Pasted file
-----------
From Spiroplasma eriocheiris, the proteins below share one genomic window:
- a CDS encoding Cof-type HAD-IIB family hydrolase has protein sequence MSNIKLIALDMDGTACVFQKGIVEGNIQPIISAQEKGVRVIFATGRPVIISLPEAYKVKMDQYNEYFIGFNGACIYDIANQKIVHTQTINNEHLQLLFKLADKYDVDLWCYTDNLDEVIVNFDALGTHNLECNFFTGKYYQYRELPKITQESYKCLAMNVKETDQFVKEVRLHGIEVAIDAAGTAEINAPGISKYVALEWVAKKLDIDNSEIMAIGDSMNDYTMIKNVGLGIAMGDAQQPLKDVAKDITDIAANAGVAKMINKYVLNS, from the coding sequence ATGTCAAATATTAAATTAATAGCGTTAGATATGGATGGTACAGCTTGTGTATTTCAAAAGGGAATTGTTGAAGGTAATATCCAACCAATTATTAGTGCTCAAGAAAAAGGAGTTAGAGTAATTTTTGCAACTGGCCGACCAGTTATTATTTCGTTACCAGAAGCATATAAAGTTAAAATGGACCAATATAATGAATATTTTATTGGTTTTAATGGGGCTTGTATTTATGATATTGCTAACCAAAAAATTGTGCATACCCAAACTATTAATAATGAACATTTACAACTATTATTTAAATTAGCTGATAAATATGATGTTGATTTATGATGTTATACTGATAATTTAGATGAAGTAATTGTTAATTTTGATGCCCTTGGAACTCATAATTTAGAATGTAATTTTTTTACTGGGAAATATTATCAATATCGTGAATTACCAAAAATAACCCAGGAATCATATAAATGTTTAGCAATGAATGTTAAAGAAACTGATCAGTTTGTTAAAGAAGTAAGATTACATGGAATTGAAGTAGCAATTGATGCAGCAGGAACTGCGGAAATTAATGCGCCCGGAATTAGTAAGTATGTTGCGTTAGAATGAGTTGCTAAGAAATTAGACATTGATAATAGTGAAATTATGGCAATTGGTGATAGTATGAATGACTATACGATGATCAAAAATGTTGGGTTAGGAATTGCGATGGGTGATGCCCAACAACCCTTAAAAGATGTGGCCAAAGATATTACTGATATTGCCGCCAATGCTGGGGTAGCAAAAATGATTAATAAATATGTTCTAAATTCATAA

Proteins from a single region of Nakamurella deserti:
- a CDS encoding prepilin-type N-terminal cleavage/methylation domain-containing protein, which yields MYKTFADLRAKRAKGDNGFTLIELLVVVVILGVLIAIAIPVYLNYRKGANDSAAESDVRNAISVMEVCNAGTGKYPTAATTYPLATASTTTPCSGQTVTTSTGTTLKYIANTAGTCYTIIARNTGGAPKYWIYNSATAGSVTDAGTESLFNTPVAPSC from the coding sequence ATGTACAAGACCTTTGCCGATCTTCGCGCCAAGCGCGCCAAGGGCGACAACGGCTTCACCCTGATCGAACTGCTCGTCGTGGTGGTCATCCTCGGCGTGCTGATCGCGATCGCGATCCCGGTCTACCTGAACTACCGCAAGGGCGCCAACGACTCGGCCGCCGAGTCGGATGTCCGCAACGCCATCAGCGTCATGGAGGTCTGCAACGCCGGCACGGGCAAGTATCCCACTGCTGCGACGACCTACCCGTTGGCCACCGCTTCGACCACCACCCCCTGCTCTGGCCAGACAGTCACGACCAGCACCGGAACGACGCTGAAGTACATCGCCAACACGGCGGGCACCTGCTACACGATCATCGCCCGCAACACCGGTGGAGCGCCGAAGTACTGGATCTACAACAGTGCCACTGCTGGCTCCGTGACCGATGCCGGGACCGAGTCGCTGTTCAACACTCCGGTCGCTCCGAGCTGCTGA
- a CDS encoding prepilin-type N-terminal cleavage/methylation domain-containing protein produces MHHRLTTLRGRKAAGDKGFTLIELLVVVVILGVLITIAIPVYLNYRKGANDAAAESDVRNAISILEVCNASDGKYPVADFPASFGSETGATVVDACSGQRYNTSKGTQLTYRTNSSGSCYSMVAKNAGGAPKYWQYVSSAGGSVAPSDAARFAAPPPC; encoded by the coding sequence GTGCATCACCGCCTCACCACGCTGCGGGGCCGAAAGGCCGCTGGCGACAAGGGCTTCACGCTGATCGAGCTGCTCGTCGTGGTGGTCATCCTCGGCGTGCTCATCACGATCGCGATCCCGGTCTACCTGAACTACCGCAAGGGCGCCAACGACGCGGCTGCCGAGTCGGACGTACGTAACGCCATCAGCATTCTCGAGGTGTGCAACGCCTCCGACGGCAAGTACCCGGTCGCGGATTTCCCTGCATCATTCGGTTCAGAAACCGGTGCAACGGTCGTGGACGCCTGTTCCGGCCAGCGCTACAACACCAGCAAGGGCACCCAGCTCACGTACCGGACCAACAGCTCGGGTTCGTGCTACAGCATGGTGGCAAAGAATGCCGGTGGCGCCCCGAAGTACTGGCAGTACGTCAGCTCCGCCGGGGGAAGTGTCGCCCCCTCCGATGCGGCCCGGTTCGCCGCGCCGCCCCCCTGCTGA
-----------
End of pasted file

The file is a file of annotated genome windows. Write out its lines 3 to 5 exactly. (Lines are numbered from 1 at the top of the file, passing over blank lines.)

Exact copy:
Proteins from a single region of Nakamurella deserti:
- a CDS encoding prepilin-type N-terminal cleavage/methylation domain-containing protein, which yields MYKTFADLRAKRAKGDNGFTLIELLVVVVILGVLIAIAIPVYLNYRKGANDSAAESDVRNAISVMEVCNAGTGKYPTAATTYPLATASTTTPCSGQTVTTSTGTTLKYIANTAGTCYTIIARNTGGAPKYWIYNSATAGSVTDAGTESLFNTPVAPSC from the coding sequence ATGTACAAGACCTTTGCCGATCTTCGCGCCAAGCGCGCCAAGGGCGACAACGGCTTCACCCTGATCGAACTGCTCGTCGTGGTGGTCATCCTCGGCGTGCTGATCGCGATCGCGATCCCGGTCTACCTGAACTACCGCAAGGGCGCCAACGACTCGGCCGCCGAGTCGGATGTCCGCAACGCCATCAGCGTCATGGAGGTCTGCAACGCCGGCACGGGCAAGTATCCCACTGCTGCGACGACCTACCCGTTGGCCACCGCTTCGACCACCACCCCCTGCTCTGGCCAGACAGTCACGACCAGCACCGGAACGACGCTGAAGTACATCGCCAACACGGCGGGCACCTGCTACACGATCATCGCCCGCAACACCGGTGGAGCGCCGAAGTACTGGATCTACAACAGTGCCACTGCTGGCTCCGTGACCGATGCCGGGACCGAGTCGCTGTTCAACACTCCGGTCGCTCCGAGCTGCTGA
- a CDS encoding prepilin-type N-terminal cleavage/methylation domain-containing protein produces MHHRLTTLRGRKAAGDKGFTLIELLVVVVILGVLITIAIPVYLNYRKGANDAAAESDVRNAISILEVCNASDGKYPVADFPASFGSETGATVVDACSGQRYNTSKGTQLTYRTNSSGSCYSMVAKNAGGAPKYWQYVSSAGGSVAPSDAARFAAPPPC; encoded by the coding sequence GTGCATCACCGCCTCACCACGCTGCGGGGCCGAAAGGCCGCTGGCGACAAGGGCTTCACGCTGATCGAGCTGCTCGTCGTGGTGGTCATCCTCGGCGTGCTCATCACGATCGCGATCCCGGTCTACCTGAACTACCGCAAGGGCGCCAACGACGCGGCTGCCGAGTCGGACGTACGTAACGCCATCAGCATTCTCGAGGTGTGCAACGCCTCCGACGGCAAGTACCCGGTCGCGGATTTCCCTGCATCATTCGGTTCAGAAACCGGTGCAACGGTCGTGGACGCCTGTTCCGGCCAGCGCTACAACACCAGCAAGGGCACCCAGCTCACGTACCGGACCAACAGCTCGGGTTCGTGCTACAGCATGGTGGCAAAGAATGCCGGTGGCGCCCCGAAGTACTGGCAGTACGTCAGCTCCGCCGGGGGAAGTGTCGCCCCCTCCGATGCGGCCCGGTTCGCCGCGCCGCCCCCCTGCTGA